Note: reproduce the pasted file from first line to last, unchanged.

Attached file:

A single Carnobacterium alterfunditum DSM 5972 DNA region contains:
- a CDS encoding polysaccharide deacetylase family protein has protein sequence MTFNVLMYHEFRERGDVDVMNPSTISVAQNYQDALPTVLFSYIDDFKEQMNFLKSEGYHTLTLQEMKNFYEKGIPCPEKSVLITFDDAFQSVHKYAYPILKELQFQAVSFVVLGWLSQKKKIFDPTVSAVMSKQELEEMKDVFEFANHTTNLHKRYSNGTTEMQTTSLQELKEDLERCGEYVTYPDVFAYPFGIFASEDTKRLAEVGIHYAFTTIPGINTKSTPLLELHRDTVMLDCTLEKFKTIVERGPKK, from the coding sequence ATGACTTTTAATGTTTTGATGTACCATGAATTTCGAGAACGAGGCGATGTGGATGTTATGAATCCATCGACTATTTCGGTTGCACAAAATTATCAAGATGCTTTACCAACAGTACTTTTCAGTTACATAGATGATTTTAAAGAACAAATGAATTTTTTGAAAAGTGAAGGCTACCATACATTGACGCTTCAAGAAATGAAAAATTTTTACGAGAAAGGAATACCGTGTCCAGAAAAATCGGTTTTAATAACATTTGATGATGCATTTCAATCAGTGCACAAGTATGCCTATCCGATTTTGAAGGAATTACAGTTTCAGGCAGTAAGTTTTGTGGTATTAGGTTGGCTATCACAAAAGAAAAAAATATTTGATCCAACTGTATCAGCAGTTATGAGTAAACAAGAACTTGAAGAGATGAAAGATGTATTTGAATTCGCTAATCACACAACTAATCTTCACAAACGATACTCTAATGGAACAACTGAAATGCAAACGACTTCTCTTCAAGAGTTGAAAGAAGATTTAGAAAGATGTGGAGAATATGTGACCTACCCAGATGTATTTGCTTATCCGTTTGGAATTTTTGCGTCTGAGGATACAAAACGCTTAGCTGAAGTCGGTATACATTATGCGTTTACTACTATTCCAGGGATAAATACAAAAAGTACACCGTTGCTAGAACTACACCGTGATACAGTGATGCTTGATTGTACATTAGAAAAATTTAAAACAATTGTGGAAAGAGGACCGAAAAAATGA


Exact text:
A single Carnobacterium alterfunditum DSM 5972 DNA region contains:
- a CDS encoding polysaccharide deacetylase family protein has protein sequence MTFNVLMYHEFRERGDVDVMNPSTISVAQNYQDALPTVLFSYIDDFKEQMNFLKSEGYHTLTLQEMKNFYEKGIPCPEKSVLITFDDAFQSVHKYAYPILKELQFQAVSFVVLGWLSQKKKIFDPTVSAVMSKQELEEMKDVFEFANHTTNLHKRYSNGTTEMQTTSLQELKEDLERCGEYVTYPDVFAYPFGIFASEDTKRLAEVGIHYAFTTIPGINTKSTPLLELHRDTVMLDCTLEKFKTIVERGPKK, from the coding sequence ATGACTTTTAATGTTTTGATGTACCATGAATTTCGAGAACGAGGCGATGTGGATGTTATGAATCCATCGACTATTTCGGTTGCACAAAATTATCAAGATGCTTTACCAACAGTACTTTTCAGTTACATAGATGATTTTAAAGAACAAATGAATTTTTTGAAAAGTGAAGGCTACCATACATTGACGCTTCAAGAAATGAAAAATTTTTACGAGAAAGGAATACCGTGTCCAGAAAAATCGGTTTTAATAACATTTGATGATGCATTTCAATCAGTGCACAAGTATGCCTATCCGATTTTGAAGGAATTACAGTTTCAGGCAGTAAGTTTTGTGGTATTAGGTTGGCTATCACAAAAGAAAAAAATATTTGATCCAACTGTATCAGCAGTTATGAGTAAACAAGAACTTGAAGAGATGAAAGATGTATTTGAATTCGCTAATCACACAACTAATCTTCACAAACGATACTCTAATGGAACAACTGAAATGCAAACGACTTCTCTTCAAGAGTTGAAAGAAGATTTAGAAAGATGTGGAGAATATGTGACCTACCCAGATGTATTTGCTTATCCGTTTGGAATTTTTGCGTCTGAGGATACAAAACGCTTAGCTGAAGTCGGTATACATTATGCGTTTACTACTATTCCAGGGATAAATACAAAAAGTACACCGTTGCTAGAACTACACCGTGATACAGTGATGCTTGATTGTACATTAGAAAAATTTAAAACAATTGTGGAAAGAGGACCGAAAAAATGA